What is the Significance of the Three Witches in Macbeth?

             "What is the significance of the three witches in Macbeth?”.

             In this essay, I am seeking to answer the question: "What is the significance of the three witches in Macbeth?”. In order to answer this, I will look at the following things: what I believe Shakespeare intended the witches to represent; what the witches aim to achieve throughout the play; and what they do ultimately achieve and its ramifications by the end of Macbeth.

             First of all, who and what are the witches? Clearly, they are not your friendly neighbourhood types (overplayed somewhat with the rather excessive pathetic fallacy) Some Shakespeare scholars have speculated that the three witches on Macbeth are intended to represent the three Fates of ancient mythology. However, as the latter are goddesses with powers far greater than the three hags of Shakespeare's tale, and the connection, I believe, is at best dim. Interestingly enough, three seems to be a recurrent figure in Macbeth. In Act I, Scene3, one of the "weird sisters” invokes magical powers:.

             "Thrice to thrice, and thrice to mine,.

             And thrice again, to make up nine" .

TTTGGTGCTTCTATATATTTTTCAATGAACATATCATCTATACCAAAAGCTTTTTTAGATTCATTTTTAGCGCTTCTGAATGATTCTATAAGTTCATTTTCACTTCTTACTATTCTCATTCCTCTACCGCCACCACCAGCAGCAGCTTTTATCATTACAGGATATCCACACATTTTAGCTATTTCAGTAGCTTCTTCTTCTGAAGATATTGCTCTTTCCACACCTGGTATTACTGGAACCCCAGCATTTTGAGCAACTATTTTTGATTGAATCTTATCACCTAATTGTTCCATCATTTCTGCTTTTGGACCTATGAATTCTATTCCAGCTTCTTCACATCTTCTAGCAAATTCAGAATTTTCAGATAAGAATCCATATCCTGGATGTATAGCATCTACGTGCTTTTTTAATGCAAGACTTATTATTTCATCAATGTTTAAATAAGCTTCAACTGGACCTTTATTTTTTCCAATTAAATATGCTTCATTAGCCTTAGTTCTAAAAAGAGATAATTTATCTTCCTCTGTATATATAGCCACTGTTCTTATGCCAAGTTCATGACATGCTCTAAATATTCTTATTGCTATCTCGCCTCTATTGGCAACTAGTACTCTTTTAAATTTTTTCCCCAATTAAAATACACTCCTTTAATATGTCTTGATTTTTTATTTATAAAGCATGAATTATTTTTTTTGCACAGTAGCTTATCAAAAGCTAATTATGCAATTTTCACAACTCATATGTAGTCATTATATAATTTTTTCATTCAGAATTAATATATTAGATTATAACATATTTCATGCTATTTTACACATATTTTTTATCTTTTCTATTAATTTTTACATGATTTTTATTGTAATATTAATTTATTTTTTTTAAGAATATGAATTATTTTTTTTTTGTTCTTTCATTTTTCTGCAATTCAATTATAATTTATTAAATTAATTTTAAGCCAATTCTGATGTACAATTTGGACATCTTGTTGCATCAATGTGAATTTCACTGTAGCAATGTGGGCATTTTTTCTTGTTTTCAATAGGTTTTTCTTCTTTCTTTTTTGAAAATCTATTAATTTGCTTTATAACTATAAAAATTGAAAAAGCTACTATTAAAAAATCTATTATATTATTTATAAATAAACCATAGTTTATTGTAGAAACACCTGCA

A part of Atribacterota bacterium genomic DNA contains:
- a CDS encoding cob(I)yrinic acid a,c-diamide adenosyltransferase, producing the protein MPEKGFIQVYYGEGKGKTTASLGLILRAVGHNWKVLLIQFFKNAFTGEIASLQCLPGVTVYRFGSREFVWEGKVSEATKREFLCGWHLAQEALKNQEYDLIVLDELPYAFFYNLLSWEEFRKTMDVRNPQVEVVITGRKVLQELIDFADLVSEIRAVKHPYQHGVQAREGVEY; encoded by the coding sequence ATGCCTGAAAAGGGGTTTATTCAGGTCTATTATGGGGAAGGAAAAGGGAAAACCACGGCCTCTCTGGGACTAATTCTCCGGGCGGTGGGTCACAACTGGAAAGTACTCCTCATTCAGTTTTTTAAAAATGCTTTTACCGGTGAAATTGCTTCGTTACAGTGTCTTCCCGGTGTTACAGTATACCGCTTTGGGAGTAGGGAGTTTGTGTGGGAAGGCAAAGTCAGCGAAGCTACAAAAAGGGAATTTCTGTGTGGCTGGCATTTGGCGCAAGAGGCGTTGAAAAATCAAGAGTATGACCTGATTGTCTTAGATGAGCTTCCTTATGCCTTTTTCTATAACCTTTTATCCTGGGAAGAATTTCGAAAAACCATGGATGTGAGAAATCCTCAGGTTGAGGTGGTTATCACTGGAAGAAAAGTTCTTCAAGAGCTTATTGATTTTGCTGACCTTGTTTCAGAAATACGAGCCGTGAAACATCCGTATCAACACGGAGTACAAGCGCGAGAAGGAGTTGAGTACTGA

(Act1 Scene3).

             Again, at the start of Act IV, the first witch projects the time of Macbeth's second encounter with the weird sisters by noting:.

             "Thrice the brindled cat hath mew'd".


             (Act4 Scene1).

             There are several other instances in the play in which the number three resonates with the incantations of the witches, as for example, in the three murderers of Banquo, or the hailing of Macbeth by the witches. Whether this is meant to echo the three hammer blows of fate or the three baths a day that was customary at the time, I don't know.

             Some doubts about the nature of the witches in Macbeth have been aroused by the fact that they are called the 'Weird Sisters', a phrase that Shakespeare is believed to have borrowed from Holinshed's "Chronicles of England, Scotland and Ireland” (I577) - his source for the story of the play.

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